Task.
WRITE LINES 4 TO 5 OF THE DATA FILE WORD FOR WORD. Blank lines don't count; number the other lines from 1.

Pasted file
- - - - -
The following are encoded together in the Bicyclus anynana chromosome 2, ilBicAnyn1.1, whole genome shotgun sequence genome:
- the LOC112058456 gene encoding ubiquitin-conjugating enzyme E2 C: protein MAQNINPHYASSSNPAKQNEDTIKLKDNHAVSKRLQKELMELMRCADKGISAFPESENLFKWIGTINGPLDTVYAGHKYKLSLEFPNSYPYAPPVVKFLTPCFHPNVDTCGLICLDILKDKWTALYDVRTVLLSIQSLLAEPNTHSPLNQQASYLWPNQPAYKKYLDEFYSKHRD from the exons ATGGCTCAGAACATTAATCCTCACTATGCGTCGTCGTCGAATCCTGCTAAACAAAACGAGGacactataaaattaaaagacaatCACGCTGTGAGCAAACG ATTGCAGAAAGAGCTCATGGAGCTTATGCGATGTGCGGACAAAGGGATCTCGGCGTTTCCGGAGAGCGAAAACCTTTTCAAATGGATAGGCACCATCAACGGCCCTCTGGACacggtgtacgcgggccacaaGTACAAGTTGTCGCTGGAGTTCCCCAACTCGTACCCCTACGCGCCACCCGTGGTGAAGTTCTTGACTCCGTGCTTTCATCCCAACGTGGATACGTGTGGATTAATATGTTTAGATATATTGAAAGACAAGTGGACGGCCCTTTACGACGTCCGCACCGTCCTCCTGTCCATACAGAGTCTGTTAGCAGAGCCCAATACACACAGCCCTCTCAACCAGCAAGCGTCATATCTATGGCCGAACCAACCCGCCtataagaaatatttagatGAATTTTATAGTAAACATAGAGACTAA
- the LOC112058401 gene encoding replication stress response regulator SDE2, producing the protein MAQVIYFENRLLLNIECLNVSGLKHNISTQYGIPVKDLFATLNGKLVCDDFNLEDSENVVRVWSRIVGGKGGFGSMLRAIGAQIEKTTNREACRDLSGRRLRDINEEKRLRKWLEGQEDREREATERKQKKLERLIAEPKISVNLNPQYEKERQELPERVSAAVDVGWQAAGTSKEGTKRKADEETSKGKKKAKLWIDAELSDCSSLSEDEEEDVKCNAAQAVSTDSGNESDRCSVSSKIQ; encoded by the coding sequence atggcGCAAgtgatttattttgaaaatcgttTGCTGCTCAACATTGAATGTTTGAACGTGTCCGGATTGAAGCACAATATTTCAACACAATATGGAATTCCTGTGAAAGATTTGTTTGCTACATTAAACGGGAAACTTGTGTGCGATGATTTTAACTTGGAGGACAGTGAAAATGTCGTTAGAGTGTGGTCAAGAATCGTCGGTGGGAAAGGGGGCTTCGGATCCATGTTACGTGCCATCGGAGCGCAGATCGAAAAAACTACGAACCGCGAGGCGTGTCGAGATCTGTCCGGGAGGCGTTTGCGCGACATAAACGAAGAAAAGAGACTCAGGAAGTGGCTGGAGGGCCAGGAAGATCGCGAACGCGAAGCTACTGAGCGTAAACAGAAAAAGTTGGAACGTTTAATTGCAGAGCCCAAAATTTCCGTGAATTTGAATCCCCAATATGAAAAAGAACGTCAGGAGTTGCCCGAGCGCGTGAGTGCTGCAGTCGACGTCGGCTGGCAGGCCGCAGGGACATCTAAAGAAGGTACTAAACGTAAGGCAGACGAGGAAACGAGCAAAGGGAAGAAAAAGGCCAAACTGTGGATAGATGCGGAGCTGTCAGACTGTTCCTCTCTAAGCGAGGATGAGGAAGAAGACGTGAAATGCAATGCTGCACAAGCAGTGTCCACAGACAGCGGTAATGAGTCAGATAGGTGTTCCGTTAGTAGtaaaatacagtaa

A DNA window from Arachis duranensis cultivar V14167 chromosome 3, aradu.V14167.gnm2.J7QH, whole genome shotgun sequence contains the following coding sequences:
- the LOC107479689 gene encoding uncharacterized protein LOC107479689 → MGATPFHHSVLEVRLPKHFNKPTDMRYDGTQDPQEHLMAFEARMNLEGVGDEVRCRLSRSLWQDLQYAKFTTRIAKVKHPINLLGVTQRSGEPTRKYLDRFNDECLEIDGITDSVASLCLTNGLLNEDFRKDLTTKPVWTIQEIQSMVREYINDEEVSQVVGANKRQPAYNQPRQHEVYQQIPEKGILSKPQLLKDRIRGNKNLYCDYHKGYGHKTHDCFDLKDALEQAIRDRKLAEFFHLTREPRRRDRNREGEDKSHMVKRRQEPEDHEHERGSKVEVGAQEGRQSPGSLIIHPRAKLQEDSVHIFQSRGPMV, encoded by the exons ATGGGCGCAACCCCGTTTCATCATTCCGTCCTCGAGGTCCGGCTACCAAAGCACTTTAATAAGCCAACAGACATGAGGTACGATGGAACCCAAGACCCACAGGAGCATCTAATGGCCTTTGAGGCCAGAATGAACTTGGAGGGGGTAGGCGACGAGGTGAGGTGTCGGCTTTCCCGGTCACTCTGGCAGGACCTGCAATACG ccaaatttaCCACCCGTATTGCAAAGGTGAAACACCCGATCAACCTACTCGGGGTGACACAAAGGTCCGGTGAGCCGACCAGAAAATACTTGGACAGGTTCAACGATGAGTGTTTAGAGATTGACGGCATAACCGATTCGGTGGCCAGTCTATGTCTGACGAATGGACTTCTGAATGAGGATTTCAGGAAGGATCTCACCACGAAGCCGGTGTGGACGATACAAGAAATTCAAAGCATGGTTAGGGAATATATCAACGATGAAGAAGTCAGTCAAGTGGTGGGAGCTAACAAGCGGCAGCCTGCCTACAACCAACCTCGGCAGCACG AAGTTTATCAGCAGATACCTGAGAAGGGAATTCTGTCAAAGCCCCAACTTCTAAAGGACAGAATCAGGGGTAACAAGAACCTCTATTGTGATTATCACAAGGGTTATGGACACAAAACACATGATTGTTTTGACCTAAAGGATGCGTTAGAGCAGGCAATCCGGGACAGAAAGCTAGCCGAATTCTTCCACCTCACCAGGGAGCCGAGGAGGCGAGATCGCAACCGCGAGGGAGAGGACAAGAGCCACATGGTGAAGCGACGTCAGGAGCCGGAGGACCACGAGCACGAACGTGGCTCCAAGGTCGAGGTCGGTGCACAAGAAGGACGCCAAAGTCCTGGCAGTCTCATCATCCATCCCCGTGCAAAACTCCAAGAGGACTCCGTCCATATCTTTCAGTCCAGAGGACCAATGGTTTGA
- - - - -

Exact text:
A DNA window from Arachis duranensis cultivar V14167 chromosome 3, aradu.V14167.gnm2.J7QH, whole genome shotgun sequence contains the following coding sequences:
- the LOC107479689 gene encoding uncharacterized protein LOC107479689 → MGATPFHHSVLEVRLPKHFNKPTDMRYDGTQDPQEHLMAFEARMNLEGVGDEVRCRLSRSLWQDLQYAKFTTRIAKVKHPINLLGVTQRSGEPTRKYLDRFNDECLEIDGITDSVASLCLTNGLLNEDFRKDLTTKPVWTIQEIQSMVREYINDEEVSQVVGANKRQPAYNQPRQHEVYQQIPEKGILSKPQLLKDRIRGNKNLYCDYHKGYGHKTHDCFDLKDALEQAIRDRKLAEFFHLTREPRRRDRNREGEDKSHMVKRRQEPEDHEHERGSKVEVGAQEGRQSPGSLIIHPRAKLQEDSVHIFQSRGPMV, encoded by the exons ATGGGCGCAACCCCGTTTCATCATTCCGTCCTCGAGGTCCGGCTACCAAAGCACTTTAATAAGCCAACAGACATGAGGTACGATGGAACCCAAGACCCACAGGAGCATCTAATGGCCTTTGAGGCCAGAATGAACTTGGAGGGGGTAGGCGACGAGGTGAGGTGTCGGCTTTCCCGGTCACTCTGGCAGGACCTGCAATACG ccaaatttaCCACCCGTATTGCAAAGGTGAAACACCCGATCAACCTACTCGGGGTGACACAAAGGTCCGGTGAGCCGACCAGAAAATACTTGGACAGGTTCAACGATGAGTGTTTAGAGATTGACGGCATAACCGATTCGGTGGCCAGTCTATGTCTGACGAATGGACTTCTGAATGAGGATTTCAGGAAGGATCTCACCACGAAGCCGGTGTGGACGATACAAGAAATTCAAAGCATGGTTAGGGAATATATCAACGATGAAGAAGTCAGTCAAGTGGTGGGAGCTAACAAGCGGCAGCCTGCCTACAACCAACCTCGGCAGCACG AAGTTTATCAGCAGATACCTGAGAAGGGAATTCTGTCAAAGCCCCAACTTCTAAAGGACAGAATCAGGGGTAACAAGAACCTCTATTGTGATTATCACAAGGGTTATGGACACAAAACACATGATTGTTTTGACCTAAAGGATGCGTTAGAGCAGGCAATCCGGGACAGAAAGCTAGCCGAATTCTTCCACCTCACCAGGGAGCCGAGGAGGCGAGATCGCAACCGCGAGGGAGAGGACAAGAGCCACATGGTGAAGCGACGTCAGGAGCCGGAGGACCACGAGCACGAACGTGGCTCCAAGGTCGAGGTCGGTGCACAAGAAGGACGCCAAAGTCCTGGCAGTCTCATCATCCATCCCCGTGCAAAACTCCAAGAGGACTCCGTCCATATCTTTCAGTCCAGAGGACCAATGGTTTGA